Texas honey production was expected to be below average this season due to the lack of soil moisture and extreme heat across the state, according to a Texas A&M AgriLife Extension Service expert.

Molly Keck, AgriLife Extension entomologist and Beekeeping 101 instructor, Bexar County, said major wildflower bloom periods in parts of the state were stunted by the lack of soil moisture and forage for bees, coupled with the early arrival of extreme heat.

Studies have shown bee foraging activity reduces when temperatures hit 100 degrees, Keck said. The low volume of available nectar-producing plants and inefficient foraging ability due to high temperatures resulted in poor honey production. 

Keck said this season’s low production was likely compounded by Texas beehives’ long-te

rm recovery from Winter Storm Uri in February 2021 followed by severe drought.

“Some parts of the state received rain at the right time, but in most parts of the state bees did not have nectar to bring in and store for honey,” she said. “Rains over the last few months might result in a fall honey flow, which should be happening now, but we suspect honey production dropped again this year.”

Texas honey production likely down again

Keck said an accurate assessment of Texas honey production is difficult, especially this year due to a lack of available information, but that official reports indicate production dipped in 2021.

The 2020 U.S. Department of Agriculture honey report showed there were 157,000 honey-producing bee colonies in Texas producing 8.9 million pounds with a value of $17 million to overall U.S. production. Total U.S. production was 147.5 million pounds worth more than $299 million.   

The USDA reported 7.6 million pounds of honey were produced in 2021 by 137,000 Texas-based colonies. Despite the lower production number, the honey was valued at $17.6 million within the 126.4 million pounds of honey produced nationally valued at $321.2 million.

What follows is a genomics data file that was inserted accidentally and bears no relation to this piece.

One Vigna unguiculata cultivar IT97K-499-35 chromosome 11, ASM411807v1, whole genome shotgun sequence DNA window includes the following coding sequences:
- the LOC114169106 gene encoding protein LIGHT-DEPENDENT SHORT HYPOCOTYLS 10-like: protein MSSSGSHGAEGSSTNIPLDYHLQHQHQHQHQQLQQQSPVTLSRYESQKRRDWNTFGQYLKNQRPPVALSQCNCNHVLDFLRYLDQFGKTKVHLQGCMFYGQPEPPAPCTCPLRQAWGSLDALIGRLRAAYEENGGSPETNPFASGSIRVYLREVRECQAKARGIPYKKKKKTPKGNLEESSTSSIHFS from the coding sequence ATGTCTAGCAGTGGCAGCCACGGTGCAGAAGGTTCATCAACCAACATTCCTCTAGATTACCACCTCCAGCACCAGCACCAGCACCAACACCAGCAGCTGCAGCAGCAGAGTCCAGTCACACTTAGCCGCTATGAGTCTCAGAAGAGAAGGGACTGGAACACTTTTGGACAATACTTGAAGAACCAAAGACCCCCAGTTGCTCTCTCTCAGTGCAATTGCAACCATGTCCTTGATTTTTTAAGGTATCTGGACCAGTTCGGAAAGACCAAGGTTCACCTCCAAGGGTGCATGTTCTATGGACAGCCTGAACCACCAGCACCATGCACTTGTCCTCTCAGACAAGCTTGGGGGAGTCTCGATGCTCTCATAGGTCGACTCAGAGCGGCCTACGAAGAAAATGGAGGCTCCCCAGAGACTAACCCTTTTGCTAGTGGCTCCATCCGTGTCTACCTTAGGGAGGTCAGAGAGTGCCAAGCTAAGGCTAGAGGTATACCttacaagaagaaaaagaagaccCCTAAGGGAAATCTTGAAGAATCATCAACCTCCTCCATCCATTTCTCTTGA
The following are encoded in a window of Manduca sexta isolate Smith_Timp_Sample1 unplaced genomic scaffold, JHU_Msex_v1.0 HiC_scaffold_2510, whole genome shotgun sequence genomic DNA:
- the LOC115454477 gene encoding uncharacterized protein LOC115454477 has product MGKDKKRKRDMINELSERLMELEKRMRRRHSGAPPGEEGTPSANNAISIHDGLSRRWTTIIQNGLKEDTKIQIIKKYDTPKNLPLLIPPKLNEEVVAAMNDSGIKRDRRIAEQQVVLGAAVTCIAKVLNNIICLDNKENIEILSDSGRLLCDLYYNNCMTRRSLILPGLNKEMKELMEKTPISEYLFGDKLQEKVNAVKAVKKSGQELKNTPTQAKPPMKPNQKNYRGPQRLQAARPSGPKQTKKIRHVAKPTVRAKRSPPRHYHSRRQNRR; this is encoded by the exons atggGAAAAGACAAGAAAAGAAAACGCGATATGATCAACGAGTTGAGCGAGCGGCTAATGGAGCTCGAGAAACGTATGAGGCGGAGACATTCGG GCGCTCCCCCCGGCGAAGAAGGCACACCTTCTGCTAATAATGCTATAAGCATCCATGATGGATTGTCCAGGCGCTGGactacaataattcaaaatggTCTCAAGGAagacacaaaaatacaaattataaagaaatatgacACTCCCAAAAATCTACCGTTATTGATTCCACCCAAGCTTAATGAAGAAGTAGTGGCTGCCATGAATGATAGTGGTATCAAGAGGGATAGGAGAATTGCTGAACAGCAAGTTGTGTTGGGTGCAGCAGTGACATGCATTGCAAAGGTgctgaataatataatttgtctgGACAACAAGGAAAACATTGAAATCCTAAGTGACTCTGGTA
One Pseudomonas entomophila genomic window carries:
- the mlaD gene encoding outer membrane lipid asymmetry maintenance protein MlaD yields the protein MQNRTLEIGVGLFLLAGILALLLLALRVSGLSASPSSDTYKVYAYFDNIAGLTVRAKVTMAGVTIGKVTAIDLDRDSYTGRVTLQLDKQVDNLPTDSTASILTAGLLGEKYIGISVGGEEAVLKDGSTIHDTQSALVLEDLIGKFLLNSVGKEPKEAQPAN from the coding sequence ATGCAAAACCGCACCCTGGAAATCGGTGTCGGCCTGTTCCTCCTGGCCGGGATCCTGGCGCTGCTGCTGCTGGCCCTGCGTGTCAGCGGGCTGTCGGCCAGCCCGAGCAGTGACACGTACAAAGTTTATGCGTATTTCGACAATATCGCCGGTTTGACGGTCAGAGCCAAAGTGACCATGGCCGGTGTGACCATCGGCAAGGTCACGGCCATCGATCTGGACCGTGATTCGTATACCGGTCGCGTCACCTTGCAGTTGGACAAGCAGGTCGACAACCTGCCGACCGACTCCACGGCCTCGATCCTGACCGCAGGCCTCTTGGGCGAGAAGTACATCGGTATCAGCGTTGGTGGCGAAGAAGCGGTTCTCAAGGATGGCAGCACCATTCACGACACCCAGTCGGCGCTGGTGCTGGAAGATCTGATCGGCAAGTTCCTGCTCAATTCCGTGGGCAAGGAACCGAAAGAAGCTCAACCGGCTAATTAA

In the Sept. 28 honey report, the USDA reported too little information was available to make an assessment of the 2022 season in Texas. Extreme heat and drought across the state was the primary reason for lack of activity and reporting, according to the report.

The report indicated truck availability was not an issue due to the lack of honey supplies. Keck said there were also fewer COVID-related issues, such as equipment and container shortages this season.

Keck said the strong sales of nucleus hives, or nucs, which are smaller hives consisting of a queen and worker bees that can build into production hives, is one good sign that Texas production was recovering.

“I think we’ve experienced two tough years for bees and beekeepers due to an extreme cold event in 2021 and extreme heat and drought this year,” she said. “Commercial producers are expecting to sell out of bees, so that is a good sign. Hopefully they can bounce back, but so much will depend on beekeeper management through winter and rain going into spring.”

Texas honey producers hope to bounce back

Beekeepers in Texas fall into three categories – hobbyists, sideliners and commercial producers, Keck said.

A section of a bee hive covered in honey bees and in the ungloved hands of a beekeeper.
There is still incredible interest in beekeeping around the state, but conditions have not been ideal for honey production the last two seasons. (Texas A&M AgriLife photo by Laura McKenzie)

Hobbyists are backyard beekeepers who keep bees, typically less than 10 hives, to meet Texas’ agriculture exemption for property taxes and/or to produce honey for their household, to share and/or sell locally. Sideliners typically have 50-250 hives but also maintain a full-time job.

Keck said recent interest in hobbyist beekeeping increased due to COVID-19 and the use of hives to gain property tax exemptions for small land parcels.